conciousness

34

the principle (which Piaget believed to be a part of concrete operational reasoning) that properties such as mass, volume, and number remain the same despite changes in the forms of objects.

conservation

35

the extent to which a test samples the behavior that is of interest (such as a driving test that samples driving tasks).

content validity

36

reinforcing the desired response every time it occurs.

continuous reinforcement

37

the condition of an experiment that contrasts with the experimental condition and serves as a comparison for evaluating the effect of the treatment.

control condition

38

a binocular cue for perceiving depth; the extent to which the eyes converge inward when looking at an object

convergence

39

the clogging of the vessels that nourish the heart muscle; the leading cause of death in the United States.

coronary heart disease

40

the large band of neural fibers connecting the two brain hemispheres and carrying messages between them

corpus callosum

41

a statistical measure of the extent to which two factors vary together, and thus of how well either factor predicts the other

correlation coefficient

42

a behavior therapy procedure that conditions new responses to stimuli that trigger unwanted behaviors; based on classical conditioning.

counter conditioning

43

the ability to produce novel and valuable ideas

creativity

44

the behavior (such as college grades) that a test (such as the SAT) is designed to predict; thus, the measure used in defining whether the test has predictive validity.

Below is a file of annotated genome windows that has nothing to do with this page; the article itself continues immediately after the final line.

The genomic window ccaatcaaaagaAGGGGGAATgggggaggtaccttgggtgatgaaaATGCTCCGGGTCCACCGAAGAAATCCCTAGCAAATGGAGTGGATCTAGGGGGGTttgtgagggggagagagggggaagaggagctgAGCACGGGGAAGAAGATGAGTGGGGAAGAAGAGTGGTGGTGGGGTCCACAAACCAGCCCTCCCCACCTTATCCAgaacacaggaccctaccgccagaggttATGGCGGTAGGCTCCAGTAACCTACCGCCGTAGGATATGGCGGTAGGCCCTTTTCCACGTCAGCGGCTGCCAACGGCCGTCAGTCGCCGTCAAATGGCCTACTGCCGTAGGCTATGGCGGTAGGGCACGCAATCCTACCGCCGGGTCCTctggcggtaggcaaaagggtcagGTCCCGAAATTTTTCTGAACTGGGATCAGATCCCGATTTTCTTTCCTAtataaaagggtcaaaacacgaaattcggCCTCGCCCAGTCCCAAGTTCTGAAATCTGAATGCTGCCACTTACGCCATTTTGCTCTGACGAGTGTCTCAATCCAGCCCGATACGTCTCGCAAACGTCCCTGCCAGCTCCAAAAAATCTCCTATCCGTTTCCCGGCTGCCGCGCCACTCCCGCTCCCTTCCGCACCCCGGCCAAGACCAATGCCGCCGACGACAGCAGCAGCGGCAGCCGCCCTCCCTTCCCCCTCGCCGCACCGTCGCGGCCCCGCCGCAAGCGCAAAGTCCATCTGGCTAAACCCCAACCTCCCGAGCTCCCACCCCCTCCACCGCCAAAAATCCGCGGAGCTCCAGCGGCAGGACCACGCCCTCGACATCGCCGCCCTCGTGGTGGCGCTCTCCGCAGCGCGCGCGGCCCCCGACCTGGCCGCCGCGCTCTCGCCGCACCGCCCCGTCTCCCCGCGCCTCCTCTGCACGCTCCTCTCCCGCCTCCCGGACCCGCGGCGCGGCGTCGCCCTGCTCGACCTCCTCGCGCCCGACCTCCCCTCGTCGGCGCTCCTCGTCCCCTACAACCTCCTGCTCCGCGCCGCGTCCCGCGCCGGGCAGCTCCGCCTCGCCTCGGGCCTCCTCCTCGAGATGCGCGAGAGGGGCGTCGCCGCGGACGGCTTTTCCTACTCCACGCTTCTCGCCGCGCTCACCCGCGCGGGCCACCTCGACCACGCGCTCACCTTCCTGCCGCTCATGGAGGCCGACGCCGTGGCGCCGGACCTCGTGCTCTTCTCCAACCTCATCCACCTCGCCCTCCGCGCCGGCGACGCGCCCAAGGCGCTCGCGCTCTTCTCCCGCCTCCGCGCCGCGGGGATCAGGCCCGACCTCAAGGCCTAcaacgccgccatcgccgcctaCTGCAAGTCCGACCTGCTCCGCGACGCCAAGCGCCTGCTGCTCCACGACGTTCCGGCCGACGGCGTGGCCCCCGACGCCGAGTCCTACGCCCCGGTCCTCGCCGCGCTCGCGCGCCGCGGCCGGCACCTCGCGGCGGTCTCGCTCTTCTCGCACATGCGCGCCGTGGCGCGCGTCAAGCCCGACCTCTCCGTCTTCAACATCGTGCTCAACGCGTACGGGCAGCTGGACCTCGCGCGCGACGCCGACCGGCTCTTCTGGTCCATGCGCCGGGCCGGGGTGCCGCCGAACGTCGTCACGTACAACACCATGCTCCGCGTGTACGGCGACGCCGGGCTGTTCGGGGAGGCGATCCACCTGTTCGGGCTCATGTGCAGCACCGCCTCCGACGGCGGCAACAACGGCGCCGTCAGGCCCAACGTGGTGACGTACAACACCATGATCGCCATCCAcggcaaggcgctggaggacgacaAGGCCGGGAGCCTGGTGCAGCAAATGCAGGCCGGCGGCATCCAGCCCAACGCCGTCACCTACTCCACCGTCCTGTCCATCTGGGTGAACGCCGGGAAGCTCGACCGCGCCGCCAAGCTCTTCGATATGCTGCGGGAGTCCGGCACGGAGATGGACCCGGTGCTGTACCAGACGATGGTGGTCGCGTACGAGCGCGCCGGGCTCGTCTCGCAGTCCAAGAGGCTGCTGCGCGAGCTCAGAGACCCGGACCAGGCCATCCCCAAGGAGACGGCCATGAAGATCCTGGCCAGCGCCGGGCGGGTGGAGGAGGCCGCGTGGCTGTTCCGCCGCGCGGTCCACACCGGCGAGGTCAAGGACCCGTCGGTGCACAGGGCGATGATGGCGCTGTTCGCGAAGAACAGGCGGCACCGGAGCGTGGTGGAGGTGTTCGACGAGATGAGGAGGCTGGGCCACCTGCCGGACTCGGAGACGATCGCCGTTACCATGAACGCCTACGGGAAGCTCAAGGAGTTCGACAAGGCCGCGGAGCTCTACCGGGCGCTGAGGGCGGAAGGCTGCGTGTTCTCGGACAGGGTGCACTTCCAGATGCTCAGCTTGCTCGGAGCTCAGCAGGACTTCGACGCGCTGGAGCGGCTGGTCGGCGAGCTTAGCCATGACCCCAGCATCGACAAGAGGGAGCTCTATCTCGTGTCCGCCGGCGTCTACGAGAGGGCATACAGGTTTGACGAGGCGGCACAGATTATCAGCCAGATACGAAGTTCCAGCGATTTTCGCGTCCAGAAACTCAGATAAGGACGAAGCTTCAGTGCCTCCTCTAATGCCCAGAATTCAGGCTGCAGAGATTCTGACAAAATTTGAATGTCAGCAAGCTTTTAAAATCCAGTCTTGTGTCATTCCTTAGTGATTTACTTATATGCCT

criterion

45

an optimal period shortly after birth when an organism's exposure to certain stimuli or experiences produces proper development

critical period

46

thinking that does not blindly accept arguments and conclusions. Rather, it examines assumptions, discerns hidden values, evaluates evidence, and assesses conclusions.

critical thinking

47

a study in which people of different ages are compared with one another

cross sectional study

48

one's accumulated knowledge and verbal skills; tends to increase with age

crystallized intelligence

49

scan a series of x-ray photographs taken from different angles and combined by computer into a composite representation of a slice through the body.

CT (computed tomography)

50

the enduring behaviors, ideas, attitudes, and traditions shared by a large group of people and transmitted from one generation to the next

culture